During the summer of 1999, we noticed that our daughter had a blotchy, purple-red rash all over the lower part of her left leg. After a trip to the local dermatologist, Rachel was given the diagnosis of dermatitis and some cortisone cream to apply to the area. This did nothing for the rash. This rash did not seem to bother Rachel, so my husband and I assumed that, perhaps, it was some sort of allergic reaction as the dermatologist had suspected. My husband and I both have allergies and assumed that our daughter had inherited them. The dermatologist had suggested allergy testing when she got a little older, and we were going to follow up with that.
As the summer turned into fall, we noticed that Rachel started to experience some stiffness in her knee and, coincidentally (or so we thought at the time), it was in the left knee on the same leg as the rash. After trips to an orthopedic doctor (who diagnosed psoriatic rheumatoid arthritis) and a rheumatologist (who diagnosed pauciarticular rheumatoid arthritis), we were referred to a pediatric rheumatologist who thought it was scleroderma.
When I first heard the word scleroderma, I almost fell on the floor. The only form of scleroderma I knew about was the systemic kind, and I immediately thought my daughter was going to die. The doctor took a lot of time to explain morphea scleroderma to us and subsequently confirmed his diagnosis with a skin biopsy.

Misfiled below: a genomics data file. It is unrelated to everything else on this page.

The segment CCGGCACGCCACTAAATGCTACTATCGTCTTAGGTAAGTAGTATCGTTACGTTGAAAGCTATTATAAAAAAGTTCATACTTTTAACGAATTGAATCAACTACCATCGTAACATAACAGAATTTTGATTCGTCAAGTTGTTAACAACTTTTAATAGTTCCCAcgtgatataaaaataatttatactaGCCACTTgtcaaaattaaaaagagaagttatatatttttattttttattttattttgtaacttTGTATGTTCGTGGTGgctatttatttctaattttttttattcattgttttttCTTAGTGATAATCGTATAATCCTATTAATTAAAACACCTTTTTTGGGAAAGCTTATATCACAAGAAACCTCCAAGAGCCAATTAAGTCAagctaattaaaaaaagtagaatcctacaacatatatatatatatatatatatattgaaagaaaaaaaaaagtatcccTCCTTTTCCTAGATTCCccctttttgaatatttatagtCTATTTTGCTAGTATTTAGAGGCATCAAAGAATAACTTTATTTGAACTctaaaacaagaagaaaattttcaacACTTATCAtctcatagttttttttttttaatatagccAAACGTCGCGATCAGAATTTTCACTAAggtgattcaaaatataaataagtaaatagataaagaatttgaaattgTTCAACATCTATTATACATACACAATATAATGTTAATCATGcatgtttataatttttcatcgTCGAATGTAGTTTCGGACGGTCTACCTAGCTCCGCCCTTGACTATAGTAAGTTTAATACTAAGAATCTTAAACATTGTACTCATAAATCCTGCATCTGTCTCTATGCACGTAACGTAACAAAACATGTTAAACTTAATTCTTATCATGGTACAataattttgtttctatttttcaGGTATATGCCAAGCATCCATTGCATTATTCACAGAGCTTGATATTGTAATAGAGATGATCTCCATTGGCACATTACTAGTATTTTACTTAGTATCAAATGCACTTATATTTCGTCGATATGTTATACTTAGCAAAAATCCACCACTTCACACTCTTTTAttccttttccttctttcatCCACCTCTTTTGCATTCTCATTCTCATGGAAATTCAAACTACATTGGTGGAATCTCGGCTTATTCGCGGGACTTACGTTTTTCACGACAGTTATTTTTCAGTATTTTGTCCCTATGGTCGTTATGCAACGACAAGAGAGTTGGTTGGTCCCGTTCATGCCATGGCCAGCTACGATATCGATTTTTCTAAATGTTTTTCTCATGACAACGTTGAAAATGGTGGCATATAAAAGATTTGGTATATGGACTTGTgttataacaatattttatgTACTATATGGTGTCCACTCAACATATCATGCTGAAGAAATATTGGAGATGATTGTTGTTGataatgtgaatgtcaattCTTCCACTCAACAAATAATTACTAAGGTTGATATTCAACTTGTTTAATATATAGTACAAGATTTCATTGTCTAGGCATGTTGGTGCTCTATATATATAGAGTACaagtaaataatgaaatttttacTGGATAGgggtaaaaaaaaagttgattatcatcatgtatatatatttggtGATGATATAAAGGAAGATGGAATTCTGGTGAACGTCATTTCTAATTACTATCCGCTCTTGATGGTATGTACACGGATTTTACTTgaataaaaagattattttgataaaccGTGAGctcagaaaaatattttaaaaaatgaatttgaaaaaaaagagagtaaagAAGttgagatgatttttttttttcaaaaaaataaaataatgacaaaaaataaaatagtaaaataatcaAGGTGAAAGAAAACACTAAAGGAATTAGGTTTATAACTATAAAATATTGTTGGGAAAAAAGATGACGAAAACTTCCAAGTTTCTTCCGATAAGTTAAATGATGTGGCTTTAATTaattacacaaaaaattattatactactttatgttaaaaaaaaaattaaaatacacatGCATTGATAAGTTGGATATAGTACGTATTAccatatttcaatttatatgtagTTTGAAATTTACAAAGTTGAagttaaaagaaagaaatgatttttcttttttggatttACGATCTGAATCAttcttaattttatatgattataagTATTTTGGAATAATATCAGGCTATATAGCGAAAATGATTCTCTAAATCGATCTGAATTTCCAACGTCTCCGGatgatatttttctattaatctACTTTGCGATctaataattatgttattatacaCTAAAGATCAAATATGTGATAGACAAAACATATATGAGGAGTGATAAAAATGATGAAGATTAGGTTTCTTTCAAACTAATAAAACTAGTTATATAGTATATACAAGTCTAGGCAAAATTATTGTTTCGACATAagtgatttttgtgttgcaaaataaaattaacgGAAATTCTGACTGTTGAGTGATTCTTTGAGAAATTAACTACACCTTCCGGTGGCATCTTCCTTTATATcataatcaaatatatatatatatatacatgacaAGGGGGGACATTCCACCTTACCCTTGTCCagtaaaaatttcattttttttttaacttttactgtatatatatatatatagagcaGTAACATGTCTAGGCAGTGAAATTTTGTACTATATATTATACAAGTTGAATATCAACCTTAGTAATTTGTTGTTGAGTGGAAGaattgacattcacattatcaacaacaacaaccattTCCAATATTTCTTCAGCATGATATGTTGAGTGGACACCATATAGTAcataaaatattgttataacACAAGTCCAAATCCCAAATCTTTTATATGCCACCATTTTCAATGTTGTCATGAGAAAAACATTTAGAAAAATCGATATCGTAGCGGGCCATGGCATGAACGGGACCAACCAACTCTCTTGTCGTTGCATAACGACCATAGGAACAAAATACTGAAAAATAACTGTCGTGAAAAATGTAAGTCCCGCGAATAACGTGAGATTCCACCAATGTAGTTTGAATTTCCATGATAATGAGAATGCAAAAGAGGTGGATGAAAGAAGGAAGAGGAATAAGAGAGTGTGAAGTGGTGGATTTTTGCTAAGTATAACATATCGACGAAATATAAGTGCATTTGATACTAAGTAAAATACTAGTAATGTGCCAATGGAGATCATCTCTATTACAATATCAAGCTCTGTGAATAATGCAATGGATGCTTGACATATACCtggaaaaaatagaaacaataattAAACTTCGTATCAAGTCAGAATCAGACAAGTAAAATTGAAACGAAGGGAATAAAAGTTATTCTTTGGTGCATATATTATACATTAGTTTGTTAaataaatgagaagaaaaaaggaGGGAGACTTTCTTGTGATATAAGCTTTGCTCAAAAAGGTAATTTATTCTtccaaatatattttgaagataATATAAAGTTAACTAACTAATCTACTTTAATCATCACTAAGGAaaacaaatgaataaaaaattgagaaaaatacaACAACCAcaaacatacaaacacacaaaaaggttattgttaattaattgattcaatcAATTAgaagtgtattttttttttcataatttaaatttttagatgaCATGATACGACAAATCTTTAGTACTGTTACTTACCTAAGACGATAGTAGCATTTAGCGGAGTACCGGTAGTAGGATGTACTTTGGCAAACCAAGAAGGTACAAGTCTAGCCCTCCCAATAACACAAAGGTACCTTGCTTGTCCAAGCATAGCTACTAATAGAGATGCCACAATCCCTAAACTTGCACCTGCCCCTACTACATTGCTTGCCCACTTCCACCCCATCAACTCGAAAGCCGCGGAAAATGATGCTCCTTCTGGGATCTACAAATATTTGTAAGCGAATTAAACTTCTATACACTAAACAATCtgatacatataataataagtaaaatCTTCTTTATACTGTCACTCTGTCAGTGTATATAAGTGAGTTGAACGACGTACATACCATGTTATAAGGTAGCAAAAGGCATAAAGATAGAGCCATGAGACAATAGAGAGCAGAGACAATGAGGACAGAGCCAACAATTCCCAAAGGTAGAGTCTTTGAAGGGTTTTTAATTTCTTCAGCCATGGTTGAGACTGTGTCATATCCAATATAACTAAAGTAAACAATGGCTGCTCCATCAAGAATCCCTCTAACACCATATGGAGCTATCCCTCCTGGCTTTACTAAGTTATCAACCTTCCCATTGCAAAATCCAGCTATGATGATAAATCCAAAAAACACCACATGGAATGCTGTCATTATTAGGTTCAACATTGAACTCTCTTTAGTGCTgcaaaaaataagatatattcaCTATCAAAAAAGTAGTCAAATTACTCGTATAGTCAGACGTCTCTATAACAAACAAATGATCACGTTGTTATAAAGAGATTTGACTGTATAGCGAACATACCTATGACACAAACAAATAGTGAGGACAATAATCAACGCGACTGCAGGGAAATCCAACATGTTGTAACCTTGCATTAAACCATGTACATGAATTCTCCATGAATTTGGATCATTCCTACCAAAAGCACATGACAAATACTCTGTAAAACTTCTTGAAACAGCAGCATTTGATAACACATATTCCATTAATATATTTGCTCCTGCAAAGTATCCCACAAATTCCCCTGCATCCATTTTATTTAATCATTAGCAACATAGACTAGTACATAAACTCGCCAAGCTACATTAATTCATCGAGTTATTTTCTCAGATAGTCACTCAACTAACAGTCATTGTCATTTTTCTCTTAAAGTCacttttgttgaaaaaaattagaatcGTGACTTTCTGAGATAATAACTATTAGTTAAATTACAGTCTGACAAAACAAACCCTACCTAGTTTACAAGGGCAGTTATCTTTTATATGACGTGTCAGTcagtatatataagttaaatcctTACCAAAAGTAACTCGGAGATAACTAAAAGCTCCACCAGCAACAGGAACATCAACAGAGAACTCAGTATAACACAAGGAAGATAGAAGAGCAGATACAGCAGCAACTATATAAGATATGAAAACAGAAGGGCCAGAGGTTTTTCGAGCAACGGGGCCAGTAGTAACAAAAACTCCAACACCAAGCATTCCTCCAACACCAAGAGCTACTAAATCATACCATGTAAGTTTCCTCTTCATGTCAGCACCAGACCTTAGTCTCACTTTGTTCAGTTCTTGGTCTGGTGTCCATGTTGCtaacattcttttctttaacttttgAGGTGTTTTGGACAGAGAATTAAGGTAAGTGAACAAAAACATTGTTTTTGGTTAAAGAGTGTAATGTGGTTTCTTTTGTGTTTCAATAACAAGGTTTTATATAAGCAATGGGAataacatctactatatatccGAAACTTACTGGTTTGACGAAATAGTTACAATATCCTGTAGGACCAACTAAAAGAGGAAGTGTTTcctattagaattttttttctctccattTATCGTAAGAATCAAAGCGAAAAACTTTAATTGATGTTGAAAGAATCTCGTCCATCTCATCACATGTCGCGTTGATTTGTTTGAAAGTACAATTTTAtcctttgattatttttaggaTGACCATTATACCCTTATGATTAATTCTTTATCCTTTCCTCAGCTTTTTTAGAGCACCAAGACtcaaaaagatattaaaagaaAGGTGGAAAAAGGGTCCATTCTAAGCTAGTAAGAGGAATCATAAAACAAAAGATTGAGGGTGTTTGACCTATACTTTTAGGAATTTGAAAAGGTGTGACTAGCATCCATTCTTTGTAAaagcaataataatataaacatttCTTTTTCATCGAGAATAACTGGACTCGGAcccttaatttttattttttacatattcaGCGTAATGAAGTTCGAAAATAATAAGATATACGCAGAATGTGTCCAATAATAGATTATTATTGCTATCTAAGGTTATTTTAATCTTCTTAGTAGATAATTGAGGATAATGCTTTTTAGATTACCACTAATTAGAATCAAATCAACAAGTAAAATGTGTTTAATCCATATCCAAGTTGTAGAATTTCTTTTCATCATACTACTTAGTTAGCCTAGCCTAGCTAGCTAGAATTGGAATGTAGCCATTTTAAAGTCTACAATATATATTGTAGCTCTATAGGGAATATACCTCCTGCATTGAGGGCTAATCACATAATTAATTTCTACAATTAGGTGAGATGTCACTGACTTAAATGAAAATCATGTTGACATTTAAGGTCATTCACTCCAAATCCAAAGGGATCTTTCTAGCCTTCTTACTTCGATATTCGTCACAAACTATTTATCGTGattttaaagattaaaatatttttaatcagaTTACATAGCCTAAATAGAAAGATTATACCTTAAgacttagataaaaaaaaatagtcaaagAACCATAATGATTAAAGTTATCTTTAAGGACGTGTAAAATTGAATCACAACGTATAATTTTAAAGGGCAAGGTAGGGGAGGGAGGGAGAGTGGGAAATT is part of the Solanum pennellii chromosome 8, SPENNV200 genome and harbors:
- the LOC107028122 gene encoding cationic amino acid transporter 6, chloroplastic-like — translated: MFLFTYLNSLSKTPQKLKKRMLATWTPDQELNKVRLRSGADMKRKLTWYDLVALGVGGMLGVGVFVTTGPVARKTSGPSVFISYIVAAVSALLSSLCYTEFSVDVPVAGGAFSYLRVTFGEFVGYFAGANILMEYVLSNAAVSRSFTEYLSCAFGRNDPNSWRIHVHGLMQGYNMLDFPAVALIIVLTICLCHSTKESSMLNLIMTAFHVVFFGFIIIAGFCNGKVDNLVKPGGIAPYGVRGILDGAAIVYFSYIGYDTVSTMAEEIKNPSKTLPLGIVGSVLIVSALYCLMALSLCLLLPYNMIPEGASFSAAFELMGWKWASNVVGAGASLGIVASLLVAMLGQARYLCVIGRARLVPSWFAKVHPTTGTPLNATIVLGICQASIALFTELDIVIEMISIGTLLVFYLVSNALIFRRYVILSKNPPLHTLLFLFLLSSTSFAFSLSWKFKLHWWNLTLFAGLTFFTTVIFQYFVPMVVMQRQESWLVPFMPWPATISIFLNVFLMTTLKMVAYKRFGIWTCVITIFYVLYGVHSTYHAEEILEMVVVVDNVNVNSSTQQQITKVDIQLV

Rachel is returning to the pediatric rheumatologist in the next few days and will start treatment. The morphea has also spread up the left side of her body, and she now has patches on her stomach, left shoulder blade, behind her left ear, and around her hairline at the nape of her neck.
I am so grateful there are websites like this where I can get information and get in contact with other people who are living with morphea, and particularly from parents coping with a child with morphea.
Rachel is currently on treatments, which she will take over the next six months with a gradual tapering off. She will continue on methotrexate for about eighteen months. The doctor said that after being off medication, we will look for any signs of progression of the illness and use more medication, if the illness continues to progress. Rachel is also going to physical therapy this week to help with range of motion in her foot and leg affected by the morphea. She will also have some massage techniques on the plaques, or hardened areas of skin. My husband and I will learn these exercises and massage techniques so we can continue them when physical therapy is over.
Other than some puffiness in the face, caused by the prednisone, Rachel really has not had any side effects from the medicines. So far, so good!
Rachel is now off the prednisone and continues her weekly dose of methotrexate. However, the leg that has been affected is still significantly smaller than her other leg. The doctor has some concern over this, as do my husband and I. She may have to have some special lifts (orthotics) for her shoes to make sure her walking is normal due to the size and length differences in the legs.